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The Fine Art of Fund Raising
Ironically, cuts in funding to the arts are forcing Bainbridge Islanders to be even more creative – in their fund raising, that is.
After 40 years, Bainbridge Chorale is doing its very first fund raiser.
“We are fund-raising like crazy,” said Stephanie Harris, chair of the six-person committee that is organizing “Feast for the Senses” Saturday night at San Carlos. “There are at least 50 people with their backs to the wheel for this.”
All this in preparation for Bainbridge Chorale’s spring concert, Rhythms of Life” April 10-11.
Another nonprofit, Ovation! Musical Theatre Bainbridge, is certainly no stranger to fundraising. The group started on a shoe-string budget in 2003 after netting $600 from a day of face-painting at the Grand Old Fourth celebration.
“We’re not as hard hit,” saids Marijane Milton, Ovation!’s publicity volunteer. “We don’t have employees; we don’t rent a building. We operate like a touring company.”
One licensed musical, such as the recent Fiddler on the Roof or Pirates of Penzance, costs in the neighborhood of $30,000 to produce, and Ovation! puts on two such shows a year. Of its $80,000 annual budget, only $4,000 of that came from city funds this year.
As luck would have it, they picked the same night as the Bainbridge Chorale to resurrect their Saturday Night Safari fund raiser.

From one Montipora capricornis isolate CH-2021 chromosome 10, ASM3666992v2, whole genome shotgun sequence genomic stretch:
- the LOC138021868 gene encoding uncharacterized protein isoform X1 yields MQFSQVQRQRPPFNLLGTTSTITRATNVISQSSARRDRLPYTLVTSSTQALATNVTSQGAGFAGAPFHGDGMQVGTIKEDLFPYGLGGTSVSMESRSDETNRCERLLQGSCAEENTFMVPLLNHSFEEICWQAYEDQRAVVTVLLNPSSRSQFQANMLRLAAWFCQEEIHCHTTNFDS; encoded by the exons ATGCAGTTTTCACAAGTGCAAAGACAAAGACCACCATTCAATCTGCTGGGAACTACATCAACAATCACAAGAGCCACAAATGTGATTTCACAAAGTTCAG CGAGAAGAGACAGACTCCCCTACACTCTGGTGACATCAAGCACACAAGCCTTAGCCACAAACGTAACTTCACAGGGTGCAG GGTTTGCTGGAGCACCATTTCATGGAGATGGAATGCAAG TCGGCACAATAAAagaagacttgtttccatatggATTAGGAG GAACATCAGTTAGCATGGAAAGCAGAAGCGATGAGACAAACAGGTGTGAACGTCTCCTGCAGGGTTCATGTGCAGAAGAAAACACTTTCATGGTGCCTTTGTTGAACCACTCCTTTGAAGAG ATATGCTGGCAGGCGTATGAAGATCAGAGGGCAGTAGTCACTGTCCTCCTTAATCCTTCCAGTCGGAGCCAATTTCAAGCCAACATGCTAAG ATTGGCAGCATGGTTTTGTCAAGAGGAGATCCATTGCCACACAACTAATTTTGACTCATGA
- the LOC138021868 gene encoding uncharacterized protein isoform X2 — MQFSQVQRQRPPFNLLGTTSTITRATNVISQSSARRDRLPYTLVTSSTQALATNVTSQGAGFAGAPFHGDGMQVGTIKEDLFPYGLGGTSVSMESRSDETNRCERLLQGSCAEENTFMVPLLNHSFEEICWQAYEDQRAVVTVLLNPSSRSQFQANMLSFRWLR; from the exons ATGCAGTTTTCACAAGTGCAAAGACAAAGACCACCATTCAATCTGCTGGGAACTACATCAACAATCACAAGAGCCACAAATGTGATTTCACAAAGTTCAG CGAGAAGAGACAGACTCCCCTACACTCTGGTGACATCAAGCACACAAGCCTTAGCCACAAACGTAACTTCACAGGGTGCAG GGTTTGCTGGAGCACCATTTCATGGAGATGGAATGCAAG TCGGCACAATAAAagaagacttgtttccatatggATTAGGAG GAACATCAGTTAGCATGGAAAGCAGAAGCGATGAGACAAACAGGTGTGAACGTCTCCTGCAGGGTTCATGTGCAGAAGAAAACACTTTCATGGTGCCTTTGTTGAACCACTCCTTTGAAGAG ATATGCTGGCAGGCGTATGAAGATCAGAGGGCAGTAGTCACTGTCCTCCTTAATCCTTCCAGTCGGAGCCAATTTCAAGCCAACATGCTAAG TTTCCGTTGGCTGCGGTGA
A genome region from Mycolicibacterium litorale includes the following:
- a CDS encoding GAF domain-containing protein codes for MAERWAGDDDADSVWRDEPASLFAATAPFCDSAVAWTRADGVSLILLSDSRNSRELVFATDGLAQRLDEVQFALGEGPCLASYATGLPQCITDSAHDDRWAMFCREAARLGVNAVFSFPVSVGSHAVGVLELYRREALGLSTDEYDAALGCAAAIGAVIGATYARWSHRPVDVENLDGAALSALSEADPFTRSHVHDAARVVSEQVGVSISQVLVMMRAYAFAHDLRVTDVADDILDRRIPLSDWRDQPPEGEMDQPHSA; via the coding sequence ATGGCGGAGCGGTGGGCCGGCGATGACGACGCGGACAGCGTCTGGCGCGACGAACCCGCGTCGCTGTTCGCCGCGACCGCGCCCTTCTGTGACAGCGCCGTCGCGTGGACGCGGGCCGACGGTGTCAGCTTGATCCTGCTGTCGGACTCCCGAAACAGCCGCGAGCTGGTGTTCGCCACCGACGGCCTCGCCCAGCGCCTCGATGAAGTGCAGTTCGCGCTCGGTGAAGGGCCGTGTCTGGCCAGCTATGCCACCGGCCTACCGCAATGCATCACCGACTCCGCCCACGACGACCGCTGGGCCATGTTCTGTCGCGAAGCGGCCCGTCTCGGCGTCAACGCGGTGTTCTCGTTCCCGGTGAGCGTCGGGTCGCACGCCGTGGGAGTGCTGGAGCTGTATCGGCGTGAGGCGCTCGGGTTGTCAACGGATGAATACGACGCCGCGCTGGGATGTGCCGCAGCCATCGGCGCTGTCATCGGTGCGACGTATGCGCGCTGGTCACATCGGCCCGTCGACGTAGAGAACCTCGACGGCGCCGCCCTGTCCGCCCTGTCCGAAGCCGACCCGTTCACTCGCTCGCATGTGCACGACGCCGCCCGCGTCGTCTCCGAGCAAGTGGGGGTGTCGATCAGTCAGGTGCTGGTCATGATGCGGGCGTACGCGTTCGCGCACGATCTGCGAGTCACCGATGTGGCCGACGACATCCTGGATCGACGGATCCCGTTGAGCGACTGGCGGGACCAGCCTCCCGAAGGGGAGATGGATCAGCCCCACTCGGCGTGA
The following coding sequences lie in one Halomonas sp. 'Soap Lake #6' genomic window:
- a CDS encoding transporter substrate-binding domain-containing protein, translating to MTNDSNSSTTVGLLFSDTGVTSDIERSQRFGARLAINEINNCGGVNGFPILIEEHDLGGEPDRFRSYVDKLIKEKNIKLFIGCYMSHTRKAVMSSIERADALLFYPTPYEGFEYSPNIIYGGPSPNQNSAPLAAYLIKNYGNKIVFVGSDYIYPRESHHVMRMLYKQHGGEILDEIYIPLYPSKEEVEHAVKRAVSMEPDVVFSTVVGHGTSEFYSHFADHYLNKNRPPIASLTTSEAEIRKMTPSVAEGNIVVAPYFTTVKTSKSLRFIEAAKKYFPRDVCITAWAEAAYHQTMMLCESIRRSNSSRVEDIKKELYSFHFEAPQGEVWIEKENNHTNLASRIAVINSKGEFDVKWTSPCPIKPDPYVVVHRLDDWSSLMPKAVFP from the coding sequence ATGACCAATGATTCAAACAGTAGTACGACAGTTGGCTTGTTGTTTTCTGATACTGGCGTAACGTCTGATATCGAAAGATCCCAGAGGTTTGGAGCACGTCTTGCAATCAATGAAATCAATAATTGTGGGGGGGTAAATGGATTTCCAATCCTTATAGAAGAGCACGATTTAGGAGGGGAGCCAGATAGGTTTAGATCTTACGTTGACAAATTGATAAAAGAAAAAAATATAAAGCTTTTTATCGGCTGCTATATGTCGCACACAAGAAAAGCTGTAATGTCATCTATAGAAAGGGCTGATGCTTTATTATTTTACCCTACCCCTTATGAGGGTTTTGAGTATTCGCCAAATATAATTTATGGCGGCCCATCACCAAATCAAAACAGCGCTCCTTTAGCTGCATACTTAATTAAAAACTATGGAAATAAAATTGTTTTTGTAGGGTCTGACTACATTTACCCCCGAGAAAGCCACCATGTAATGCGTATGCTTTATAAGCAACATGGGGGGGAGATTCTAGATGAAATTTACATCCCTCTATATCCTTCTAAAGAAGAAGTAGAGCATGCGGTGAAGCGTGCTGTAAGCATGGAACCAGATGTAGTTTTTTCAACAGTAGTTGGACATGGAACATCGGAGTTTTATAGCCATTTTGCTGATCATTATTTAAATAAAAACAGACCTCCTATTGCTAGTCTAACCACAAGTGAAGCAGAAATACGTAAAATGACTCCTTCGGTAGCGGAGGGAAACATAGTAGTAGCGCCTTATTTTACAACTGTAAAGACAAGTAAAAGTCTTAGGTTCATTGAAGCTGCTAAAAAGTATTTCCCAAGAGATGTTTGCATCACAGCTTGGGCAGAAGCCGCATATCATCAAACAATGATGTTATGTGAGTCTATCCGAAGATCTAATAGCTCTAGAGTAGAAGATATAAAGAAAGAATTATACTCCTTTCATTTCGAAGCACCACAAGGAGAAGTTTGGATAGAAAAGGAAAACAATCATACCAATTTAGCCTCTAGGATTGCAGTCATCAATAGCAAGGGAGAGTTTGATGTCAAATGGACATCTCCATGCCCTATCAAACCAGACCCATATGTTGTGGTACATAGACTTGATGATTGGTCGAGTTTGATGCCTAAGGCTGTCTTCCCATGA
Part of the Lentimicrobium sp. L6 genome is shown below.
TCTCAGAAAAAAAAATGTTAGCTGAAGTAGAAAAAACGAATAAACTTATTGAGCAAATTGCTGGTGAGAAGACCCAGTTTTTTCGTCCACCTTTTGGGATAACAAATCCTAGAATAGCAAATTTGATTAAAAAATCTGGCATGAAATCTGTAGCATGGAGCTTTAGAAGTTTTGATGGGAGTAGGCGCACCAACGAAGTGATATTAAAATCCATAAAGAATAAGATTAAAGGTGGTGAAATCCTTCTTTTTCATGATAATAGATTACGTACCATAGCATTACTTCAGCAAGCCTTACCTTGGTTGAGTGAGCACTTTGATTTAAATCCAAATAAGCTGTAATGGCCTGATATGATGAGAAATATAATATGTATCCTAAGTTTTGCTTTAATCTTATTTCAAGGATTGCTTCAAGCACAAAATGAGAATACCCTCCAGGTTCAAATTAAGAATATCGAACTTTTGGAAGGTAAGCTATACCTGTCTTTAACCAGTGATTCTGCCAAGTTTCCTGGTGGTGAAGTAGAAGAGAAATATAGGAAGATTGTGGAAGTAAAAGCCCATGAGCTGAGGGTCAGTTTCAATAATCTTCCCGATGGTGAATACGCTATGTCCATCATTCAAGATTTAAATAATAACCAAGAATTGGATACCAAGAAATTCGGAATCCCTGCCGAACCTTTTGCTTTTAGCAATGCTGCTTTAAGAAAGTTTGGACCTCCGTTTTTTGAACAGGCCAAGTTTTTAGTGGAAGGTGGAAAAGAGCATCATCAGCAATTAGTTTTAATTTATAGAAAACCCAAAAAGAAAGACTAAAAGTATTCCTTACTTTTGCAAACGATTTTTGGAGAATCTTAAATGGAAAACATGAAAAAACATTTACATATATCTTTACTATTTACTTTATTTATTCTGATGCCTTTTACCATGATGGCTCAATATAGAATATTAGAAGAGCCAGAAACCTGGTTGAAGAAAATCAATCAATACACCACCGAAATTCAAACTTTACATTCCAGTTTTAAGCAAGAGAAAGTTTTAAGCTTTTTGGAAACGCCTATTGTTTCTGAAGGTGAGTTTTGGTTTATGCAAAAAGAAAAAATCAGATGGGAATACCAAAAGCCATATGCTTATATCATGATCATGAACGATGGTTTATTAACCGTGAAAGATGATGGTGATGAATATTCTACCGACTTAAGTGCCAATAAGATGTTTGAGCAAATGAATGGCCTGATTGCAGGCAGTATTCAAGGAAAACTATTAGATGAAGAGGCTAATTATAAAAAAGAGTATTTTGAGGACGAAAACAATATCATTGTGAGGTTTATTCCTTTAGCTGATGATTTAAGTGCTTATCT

“We co-produce Community Caroling with Bainbridge Chorale,” Milton said of the two group’s cooperative spirit.
To reduce such occurences in the future Ellen Bush at the Bainbridge Island Arts and Humanities Council is compling a master calendar of events for cross-planning.
The nonprofit KiDiMu is into the homestretch on its long capital campaign which started in January 2008. By October 2008, it had raised almost 1.8 million before the bottom dropped out on the economy, said Cheryl Dale, capital campaign chairperson.
With about $345,000 left to raise, Executive Director Susan Sivitz is hoping the community will rally again for the final push toward an early June opening.
The museum is offering tiles with donors’ children’s handprints for $250 that will go in the museum’s interior and a donor wall will have engraved names of $1,000-level donors. Businesses donating $500 will have their logo imprinted on the pavers.
KiDiMu welcomes all kinds of contributions, not just cash.
“When the budget shrinks, the opportunity for volunteer help increases,” Sivitz said.
Local service groups, such as Kiwanis and Rotary have stepped up to help with painting.
“It’s not often you get the opportunity to be part of something that will have such a postive impact on the community,” Dale said.